802.11n, What Is It?

802.11n is, simply, the new standard for wireless or WIFI. So what does this mean to you; well 802.11n will provide a better wireless signal over the current standard 802.11b/g.

Think of wireless like Playstation, at first Playstation was pretty cool, and then Playstation 2 came out. PS2 ran faster, had fewer flaws, and more importantly could hold more memory and more storage for better games. Then comes along Playstation 3 and again we get a boost of speed, memory, and storage. Well WIFI has gone through the exact same change.

802.11b was the first universally accepted version of 2.4 GHz wireless. 2.4 GHz is important because this is a common, non-licensed frequency that most cordless phones, microwaves, even game controllers use to communicate. 802.11b wireless offered 11 Mbit/s in speed, 4.3 Mbit/s usable, and about 124 feet of radius coverage.

802.11g, introduced in 2003, offered 54 Mbit/s of speed, 19 Mbit/s usable, and about 124 feet of radius coverage. Like PS2 most wireless cards and access points designed for 802.11g were also compatible with 802.11b. This was a nice convenient way of allowing older technology to exist while allowing newer standards thrive on higher bandwidth speeds.

802.11n promises speeds of 248 Mbit/s, 74 Mbit/s usable, and near 230 feet of radius coverage. Like PS3 most wireless cards and access points will again be backward compatible and friendly to older technology. The only other major difference is that 802.11n will move to the 5 GHz range as well as the 2.4 GHz range.

The good, the bad and the ugly


The good news is that 802.11n will have higher speeds and better radius coverage. With around 74 Mbit/s of usable speed most users will find wireless closer to speeds of a wired connection. (The difference between usable speed and the marketed “Data Rates” is mostly due to the signals ability to communicate cleanly and quickly with the wireless card. Because most of the speed happens over the air, a great deal is lost when data collisions, packet processing, and authentication takes place. I’ve probably over simplified this but remember 74 Mbit/s is what you’ll actually be able to use.

The bad news is that 802.11n does not fix the common problem of overlapping channels, or interference. The 2.4GHz spectrum is crowded with devices, which is why most cordless phone manufactures switched to the 5 GHz spectrum, see the problem. 802.11n will use primarily the 5 GHz spectrum and will still be stuck interfering or being interfered with, cordless phones and other similar devices. The 5 GHz spectrum does help slightly with overlapping channels, a problem 802.11b/g is plagued with, but by only gaining the same amount of usable channels that 802.11a currently has only makes this a slight improvement. Skipping the 5 GHz frequency for something else could have drastically improved this issue.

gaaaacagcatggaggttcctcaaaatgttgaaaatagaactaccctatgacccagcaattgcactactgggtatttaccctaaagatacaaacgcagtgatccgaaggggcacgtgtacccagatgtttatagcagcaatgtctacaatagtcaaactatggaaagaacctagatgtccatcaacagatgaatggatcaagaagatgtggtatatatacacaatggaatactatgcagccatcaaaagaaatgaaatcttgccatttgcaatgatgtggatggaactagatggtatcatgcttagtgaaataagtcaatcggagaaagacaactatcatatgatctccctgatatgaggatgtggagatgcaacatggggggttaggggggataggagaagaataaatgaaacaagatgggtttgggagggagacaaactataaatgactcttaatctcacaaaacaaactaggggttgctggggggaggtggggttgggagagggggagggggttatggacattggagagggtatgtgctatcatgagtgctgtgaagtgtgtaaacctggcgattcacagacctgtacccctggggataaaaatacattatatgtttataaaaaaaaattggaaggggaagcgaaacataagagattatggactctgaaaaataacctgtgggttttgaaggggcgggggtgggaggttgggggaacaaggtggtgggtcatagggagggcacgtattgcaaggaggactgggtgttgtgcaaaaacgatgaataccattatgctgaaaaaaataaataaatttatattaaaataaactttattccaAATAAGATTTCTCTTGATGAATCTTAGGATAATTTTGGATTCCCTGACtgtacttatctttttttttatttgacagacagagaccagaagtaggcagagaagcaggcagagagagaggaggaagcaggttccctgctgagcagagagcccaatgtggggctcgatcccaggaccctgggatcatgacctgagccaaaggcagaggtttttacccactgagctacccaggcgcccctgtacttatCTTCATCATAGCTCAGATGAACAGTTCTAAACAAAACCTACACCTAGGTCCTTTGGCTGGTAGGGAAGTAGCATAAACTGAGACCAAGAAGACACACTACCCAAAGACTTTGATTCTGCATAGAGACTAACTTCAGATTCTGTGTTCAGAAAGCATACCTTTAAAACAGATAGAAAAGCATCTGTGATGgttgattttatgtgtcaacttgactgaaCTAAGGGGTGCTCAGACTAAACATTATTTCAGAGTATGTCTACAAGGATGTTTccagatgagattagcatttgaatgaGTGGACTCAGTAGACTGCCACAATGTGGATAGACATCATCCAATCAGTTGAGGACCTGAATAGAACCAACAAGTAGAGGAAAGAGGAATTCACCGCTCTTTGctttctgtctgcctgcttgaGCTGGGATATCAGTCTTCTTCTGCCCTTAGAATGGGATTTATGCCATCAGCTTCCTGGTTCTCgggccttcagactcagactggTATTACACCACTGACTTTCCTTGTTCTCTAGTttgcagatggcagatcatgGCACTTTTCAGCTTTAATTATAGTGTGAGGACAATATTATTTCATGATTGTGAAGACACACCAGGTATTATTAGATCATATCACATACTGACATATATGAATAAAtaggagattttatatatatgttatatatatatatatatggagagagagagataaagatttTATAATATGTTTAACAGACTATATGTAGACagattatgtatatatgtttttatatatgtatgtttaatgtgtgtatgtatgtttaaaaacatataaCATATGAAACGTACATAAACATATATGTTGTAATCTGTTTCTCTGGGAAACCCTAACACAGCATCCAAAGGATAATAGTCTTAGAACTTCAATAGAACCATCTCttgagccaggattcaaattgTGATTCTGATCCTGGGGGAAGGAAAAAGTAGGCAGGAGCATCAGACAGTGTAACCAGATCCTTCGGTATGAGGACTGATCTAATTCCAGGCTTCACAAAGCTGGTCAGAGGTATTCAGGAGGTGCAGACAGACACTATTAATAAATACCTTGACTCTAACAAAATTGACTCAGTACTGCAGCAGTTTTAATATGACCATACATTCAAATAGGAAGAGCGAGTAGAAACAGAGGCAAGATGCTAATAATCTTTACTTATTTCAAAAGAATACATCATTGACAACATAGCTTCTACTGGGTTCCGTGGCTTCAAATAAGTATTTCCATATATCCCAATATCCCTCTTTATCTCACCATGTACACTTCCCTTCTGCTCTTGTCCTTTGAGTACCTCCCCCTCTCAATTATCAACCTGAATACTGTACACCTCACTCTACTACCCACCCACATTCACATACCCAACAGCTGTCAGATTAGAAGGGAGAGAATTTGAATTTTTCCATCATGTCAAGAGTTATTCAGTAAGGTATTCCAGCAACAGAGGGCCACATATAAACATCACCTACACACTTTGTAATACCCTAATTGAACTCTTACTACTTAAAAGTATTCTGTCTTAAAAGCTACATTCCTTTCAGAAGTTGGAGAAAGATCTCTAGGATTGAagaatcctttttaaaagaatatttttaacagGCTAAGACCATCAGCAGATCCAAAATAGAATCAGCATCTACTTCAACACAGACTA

The ugly news is that 802.11n will not be ratified and or released until at least fall 2008, but probably closer to June 2009. Why is this ugly, well because over the last six months several companies including Cisco, who owns Linksys, have released pre-release version of 802.11n wireless access points and wireless cards. Many customers are buying 802.11n products not realizing that the standardizations of 802.11n could change significantly and could leave their expensive product useless in the future. Cisco promises this will not be the case, and they should know as they hold a lot of weight with IEEE and the ratification process of 802.11n, but the risk is still significant. Other companies like HP are promising not to release any wireless 802.11n gear prior to the ratification, and although this comes with mix reviews they are banking their reputation on patience.

So what should you do? Well, if you have a home office, or just like having cool gear in your house or apartment, then feel free to buy an 802.11n wireless card and wireless router/access point. Your risk is probably small and getting the higher speeds and better distance will pay off. If you are looking for a company/business solution, I say wait. 802.11g still offers reliable service and at lower costs serve your business better today. Let 802.11n debut and fight through its growing pains before jumping on board. Your patience will serve you well, and your company’s bottom line won’t get hit twice when 802.11n goes through a last-second change that makes everything obsolete.

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